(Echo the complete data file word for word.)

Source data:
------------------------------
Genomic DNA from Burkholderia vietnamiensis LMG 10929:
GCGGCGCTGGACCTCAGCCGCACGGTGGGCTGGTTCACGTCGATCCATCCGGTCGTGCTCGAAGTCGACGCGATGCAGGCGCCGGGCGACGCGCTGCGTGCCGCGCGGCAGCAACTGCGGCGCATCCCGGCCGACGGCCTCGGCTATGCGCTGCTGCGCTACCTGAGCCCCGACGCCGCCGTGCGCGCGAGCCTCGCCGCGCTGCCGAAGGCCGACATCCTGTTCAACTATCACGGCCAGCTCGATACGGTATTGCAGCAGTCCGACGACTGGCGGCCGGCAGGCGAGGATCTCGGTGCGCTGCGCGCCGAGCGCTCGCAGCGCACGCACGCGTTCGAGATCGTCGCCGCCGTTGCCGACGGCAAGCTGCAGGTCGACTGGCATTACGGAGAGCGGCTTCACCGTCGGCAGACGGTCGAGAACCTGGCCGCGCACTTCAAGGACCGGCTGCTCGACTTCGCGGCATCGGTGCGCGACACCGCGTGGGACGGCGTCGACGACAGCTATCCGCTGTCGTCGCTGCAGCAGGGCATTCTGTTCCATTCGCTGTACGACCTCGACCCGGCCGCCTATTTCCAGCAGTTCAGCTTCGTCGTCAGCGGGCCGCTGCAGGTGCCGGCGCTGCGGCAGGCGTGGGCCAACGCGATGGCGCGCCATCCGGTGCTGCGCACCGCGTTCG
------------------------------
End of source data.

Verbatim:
Genomic DNA from Burkholderia vietnamiensis LMG 10929:
GCGGCGCTGGACCTCAGCCGCACGGTGGGCTGGTTCACGTCGATCCATCCGGTCGTGCTCGAAGTCGACGCGATGCAGGCGCCGGGCGACGCGCTGCGTGCCGCGCGGCAGCAACTGCGGCGCATCCCGGCCGACGGCCTCGGCTATGCGCTGCTGCGCTACCTGAGCCCCGACGCCGCCGTGCGCGCGAGCCTCGCCGCGCTGCCGAAGGCCGACATCCTGTTCAACTATCACGGCCAGCTCGATACGGTATTGCAGCAGTCCGACGACTGGCGGCCGGCAGGCGAGGATCTCGGTGCGCTGCGCGCCGAGCGCTCGCAGCGCACGCACGCGTTCGAGATCGTCGCCGCCGTTGCCGACGGCAAGCTGCAGGTCGACTGGCATTACGGAGAGCGGCTTCACCGTCGGCAGACGGTCGAGAACCTGGCCGCGCACTTCAAGGACCGGCTGCTCGACTTCGCGGCATCGGTGCGCGACACCGCGTGGGACGGCGTCGACGACAGCTATCCGCTGTCGTCGCTGCAGCAGGGCATTCTGTTCCATTCGCTGTACGACCTCGACCCGGCCGCCTATTTCCAGCAGTTCAGCTTCGTCGTCAGCGGGCCGCTGCAGGTGCCGGCGCTGCGGCAGGCGTGGGCCAACGCGATGGCGCGCCATCCGGTGCTGCGCACCGCGTTCG